Posts Tagged Thrity Umrigar
The Story Hour by Thrity Umrigar. Publisher: Harper (August 19, 2014). Literary fiction. Hardcover. 336 pages. ISBN13: 9780062259301.
Disappointing. I liked the title and general premise– though I was semi-hesitant that a psychologist would befriend a patient. After a decade with my therapist, I had both his cell number and work number but we never socialized outside of scheduled appointments. As much as I considered him my friend I paid him to be such a confidant. I stopped two-thirds into The Story Hour when I realized I cared nothing for these characters. Not only did I not care but I learned very little about them. There’s hardly any character development and little plot.
It started off fairly interesting in that a therapist began treating an Indian woman who has been living in the states for six years after she tries to kill herself. I never got to the reason. This therapist, Maggie, is African-American and married to an Indian man. She’s also having a dispassionate affair with a white guy. She loves her husband yet keeps hooking up with this guy. She can’t explain why and she’s a therapist. Lakshmi and Maggie become friends but Lakshmi isn’t educated and her husband’s controlling. Maggie helps Lakshmi learn to drive and get some catering and cleaning work so she can have some independence. Then it bounces to India before Lakshmi married and moved here. The narration swaps between Maggie and Lakshmi. The Lakshmi chapters told in broken English. The author just didn’t progress any plot-line enough. I didn’t like or dislike either woman to care what became of them to finish the novel. That’s not good.
–review by Amy Steele
<em>FTC Disclosure: I received this book for review from Harper Collins. </em>
purchase at Amazon: The Story Hour: A Novel
Henna House by Nomi Eve [Scribner]
–It’s Yemen in 1920 and according to the Orphan’s Decree, any un-betrothed orphaned Jewish child will be adopted by the Muslim community. Adela leads a perilous life when her parents die and she flees with her extended family to Aden. The novel covers the traditions of the Yemenite Jews, to the far-ranging devastation of the Holocaust, to the birth of the State of Israel.
The Angel of Losses by Stephanie Feldman [Ecco]
— Marjorie, discovers her grandfather Eli’s notebook– where he chronicled mystical secrets and enigmatic stories. Marjorie embarks on an odyssey that takes her deep into the past, from 18th century Europe to Nazi-occupied Lithuania, and back to the present, to New York City and her estranged sister Holly, whom she must save from the consequences of Eli’s past.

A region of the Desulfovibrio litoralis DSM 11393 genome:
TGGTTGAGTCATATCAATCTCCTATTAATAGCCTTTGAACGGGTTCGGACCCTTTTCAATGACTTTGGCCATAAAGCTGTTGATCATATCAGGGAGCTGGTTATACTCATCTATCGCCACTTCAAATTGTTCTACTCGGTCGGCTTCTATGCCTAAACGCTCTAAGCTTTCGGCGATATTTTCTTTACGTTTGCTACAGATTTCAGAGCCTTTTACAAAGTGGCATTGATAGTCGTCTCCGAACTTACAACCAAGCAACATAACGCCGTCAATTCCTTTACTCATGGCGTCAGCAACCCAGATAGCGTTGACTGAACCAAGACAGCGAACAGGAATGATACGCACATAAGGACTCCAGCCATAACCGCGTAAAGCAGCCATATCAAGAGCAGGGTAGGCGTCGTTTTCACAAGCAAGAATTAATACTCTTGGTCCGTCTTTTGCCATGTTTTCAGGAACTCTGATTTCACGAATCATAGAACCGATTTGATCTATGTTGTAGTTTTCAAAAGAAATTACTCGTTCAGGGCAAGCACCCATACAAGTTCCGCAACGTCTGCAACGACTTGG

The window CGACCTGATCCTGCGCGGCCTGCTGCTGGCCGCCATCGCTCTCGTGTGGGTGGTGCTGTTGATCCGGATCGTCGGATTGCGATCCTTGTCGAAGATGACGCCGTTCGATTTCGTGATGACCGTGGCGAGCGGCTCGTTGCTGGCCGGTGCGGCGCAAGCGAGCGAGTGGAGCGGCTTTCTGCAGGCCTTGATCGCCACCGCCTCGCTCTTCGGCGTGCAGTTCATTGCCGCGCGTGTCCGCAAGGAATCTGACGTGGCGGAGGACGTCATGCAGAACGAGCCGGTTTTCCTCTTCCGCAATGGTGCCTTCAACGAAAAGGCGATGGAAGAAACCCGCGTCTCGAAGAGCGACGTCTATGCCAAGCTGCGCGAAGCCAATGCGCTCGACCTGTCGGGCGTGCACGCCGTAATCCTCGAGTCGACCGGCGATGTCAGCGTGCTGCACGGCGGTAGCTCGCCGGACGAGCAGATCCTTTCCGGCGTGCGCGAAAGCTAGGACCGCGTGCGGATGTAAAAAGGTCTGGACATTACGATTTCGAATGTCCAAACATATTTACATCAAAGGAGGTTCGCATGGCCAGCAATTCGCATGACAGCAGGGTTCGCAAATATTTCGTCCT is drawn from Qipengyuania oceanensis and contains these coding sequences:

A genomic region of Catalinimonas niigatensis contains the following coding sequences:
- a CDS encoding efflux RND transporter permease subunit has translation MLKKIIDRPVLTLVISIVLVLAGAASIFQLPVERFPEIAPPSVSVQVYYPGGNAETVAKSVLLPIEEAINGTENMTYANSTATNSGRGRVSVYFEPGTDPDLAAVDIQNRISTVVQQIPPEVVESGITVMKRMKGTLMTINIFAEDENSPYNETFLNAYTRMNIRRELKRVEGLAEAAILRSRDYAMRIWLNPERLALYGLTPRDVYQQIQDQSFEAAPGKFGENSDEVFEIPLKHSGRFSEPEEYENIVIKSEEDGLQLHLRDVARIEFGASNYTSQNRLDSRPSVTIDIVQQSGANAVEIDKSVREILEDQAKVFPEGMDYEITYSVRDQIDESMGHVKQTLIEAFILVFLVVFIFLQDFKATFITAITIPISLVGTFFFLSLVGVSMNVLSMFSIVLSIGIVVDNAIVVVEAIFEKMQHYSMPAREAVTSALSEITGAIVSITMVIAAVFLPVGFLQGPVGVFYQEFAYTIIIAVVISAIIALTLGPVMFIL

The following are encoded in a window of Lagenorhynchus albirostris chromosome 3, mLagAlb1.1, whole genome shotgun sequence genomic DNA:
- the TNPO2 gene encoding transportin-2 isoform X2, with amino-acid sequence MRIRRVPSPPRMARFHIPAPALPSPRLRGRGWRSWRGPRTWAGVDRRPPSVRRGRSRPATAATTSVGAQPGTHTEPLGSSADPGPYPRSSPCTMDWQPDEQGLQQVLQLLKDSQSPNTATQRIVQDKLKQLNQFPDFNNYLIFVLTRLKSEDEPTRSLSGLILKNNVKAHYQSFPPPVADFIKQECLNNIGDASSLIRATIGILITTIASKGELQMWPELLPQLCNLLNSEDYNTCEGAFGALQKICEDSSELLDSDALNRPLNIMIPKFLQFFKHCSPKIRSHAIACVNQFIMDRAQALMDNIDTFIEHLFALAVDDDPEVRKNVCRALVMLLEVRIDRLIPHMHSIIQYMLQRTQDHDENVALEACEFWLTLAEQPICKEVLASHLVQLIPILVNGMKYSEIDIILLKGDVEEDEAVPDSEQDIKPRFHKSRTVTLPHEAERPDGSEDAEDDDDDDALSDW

The Story Hour by Thrity Umrigar [Harper]
–psychologist Maggie usually maintains an emotional distance from her patients. When she meets a young Indian woman who tried to kill herself, her professional detachment disintegrates. Cut off from her family in India, Lakshmi is desperately lonely and trapped in a loveless marriage to a domineering man who limits her world to their small restaurant and grocery store. Maggie can relate to Lakshmi because she’s married to an Indian immigrant. She treats her for free in her home office and the women become close friends.
An Italian Wife by Ann Hood [WW Norton]
–in turn-of-the-century Italy, fourteen-year-old Josephine Rimaldi gets forced into an arranged marriage with a man leaving for America. She gives birth to seven children and the novel follows Josephine and her children and grandchildren.
American Blonde by Jennifer Niven [Plume]
–In 1945, former pilot Velva Jean Hart is a war heroine. Now Metro-Goldwyn-Mayer promises to make her a star. They give her a new life story and a brand new name. As Kit Rogers she navigates movie sets, recording sessions, parties, staged romances and real-life romance, finding herself caught between a charismatic young writer and a mysterious musician from her past. When a friend dies mysteriously and the most powerful studio in the world launches a cover-up, Velva Jean goes in search of the truth— risking her own life, as well as her heart, in the process.